} ;

Interior Motives - Autumn 2010

04 November 2010 | by Euan Sey


Yanfeng Visteon Q-e

Renault DeZir

Mazda Shinari

Hyundai i-Flow

Ford Focus

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Yangfeng Hompeage
Vehicle type: concept/2-seat city car
Design Director: Shizuki Kajiyama
Chief Designer: Shen Zheng
Lead Interior Designers: Xu Boyu, Yan Lixing
Lead Seat Designer: Zhang Xiao
Colour & trim design: Guan Ying
Project started: August 2009
Project completed: April 2010
Launch: Beijing/April 2010


The Q-e design team sought inspiration from a variety of Chinese influences, one of which was architecture. In particular, this focused on the overhanging roofs popular on Chinese houses – something shown here as part of a re-interpretation of a modern Chinese living space. Key to the interior was the ability to see in, and through, the interior from the outside. This photo of Neil Denari’s LA house extension (4) perfectly expresses this desired delineation between interior and exterior.
Chi: the flow of energy through a living space was another key influence on the interior realisation. Q-e’s designers took this quality in both a literal and philosophical sense, the former illustrated by the almost ‘roll-cage’ like form of the interior trim.
Brightly coloured highlights, clean, flowing lines, and a light and airy space. Design Director Shizuki Kajiyama sought to incorporate these themes into a uniquely Chinese design. He led a team that studied closely what the 15-17-year-olds of China today might want in two to three years’ time. Their answer: “something new and exciting, a new product for an internet society that gets bored quickly”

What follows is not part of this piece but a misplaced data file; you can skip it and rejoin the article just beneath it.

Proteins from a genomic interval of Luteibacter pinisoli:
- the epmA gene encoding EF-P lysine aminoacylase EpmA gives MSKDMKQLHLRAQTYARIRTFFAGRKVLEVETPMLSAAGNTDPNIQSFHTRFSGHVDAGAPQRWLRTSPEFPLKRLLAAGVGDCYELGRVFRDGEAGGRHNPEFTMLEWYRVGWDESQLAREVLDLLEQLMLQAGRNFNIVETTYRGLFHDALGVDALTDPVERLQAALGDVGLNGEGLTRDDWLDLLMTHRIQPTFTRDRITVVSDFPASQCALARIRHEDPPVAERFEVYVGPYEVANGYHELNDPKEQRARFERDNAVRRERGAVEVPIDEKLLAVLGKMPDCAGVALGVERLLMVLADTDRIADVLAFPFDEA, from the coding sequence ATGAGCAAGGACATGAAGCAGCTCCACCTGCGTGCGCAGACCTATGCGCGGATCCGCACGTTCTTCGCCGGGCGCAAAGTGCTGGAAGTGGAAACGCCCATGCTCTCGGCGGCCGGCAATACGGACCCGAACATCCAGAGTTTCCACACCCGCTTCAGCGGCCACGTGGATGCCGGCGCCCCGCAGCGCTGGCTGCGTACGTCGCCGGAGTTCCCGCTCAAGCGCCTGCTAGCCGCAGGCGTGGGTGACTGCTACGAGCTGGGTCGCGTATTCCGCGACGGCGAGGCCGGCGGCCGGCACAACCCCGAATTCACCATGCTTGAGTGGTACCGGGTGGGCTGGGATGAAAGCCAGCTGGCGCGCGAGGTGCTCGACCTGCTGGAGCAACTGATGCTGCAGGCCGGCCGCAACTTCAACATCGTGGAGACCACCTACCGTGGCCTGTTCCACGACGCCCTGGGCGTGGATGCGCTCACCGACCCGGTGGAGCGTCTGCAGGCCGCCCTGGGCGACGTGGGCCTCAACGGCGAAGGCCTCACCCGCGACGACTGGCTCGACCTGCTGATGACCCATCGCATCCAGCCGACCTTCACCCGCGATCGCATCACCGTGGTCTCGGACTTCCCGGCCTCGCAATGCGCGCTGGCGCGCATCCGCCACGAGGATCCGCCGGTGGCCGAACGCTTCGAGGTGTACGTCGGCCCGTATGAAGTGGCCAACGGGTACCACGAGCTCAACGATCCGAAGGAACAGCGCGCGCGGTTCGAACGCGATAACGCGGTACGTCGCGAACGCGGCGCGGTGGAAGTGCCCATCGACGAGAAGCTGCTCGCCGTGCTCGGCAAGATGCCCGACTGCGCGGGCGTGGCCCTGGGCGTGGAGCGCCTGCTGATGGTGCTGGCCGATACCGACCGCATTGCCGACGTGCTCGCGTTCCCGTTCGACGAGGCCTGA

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Autumn 2010Unveiled last month at the Paris Motor Show, the 4,225mm long two-seat sports coupe embodies Renault's new vision of 'simple', 'sensuous' and 'warm' designs.  Asymmetric door openings reveal a cloud-like white leather bench seat, which appears to levitate above a similarly trimmed floor. The floating IP flows into the door cards and center arm rest while Renault's 'touch design' philosophy is still in evidence.  


The brief for DeZir was to create a vehicle that embodies pure emotion and passion – the first stage of the human life cycle. (Future explorations will proceed, in concept-car form, through the stages of adventure, family, work, leisure and wisdom.) With youthful passion as the theme, interior designer Stéphane Maiore says, “I tried to find shapes and materials where you could relate the two sides – as a couple consists of two people – and to see how those two universes could be mixed.”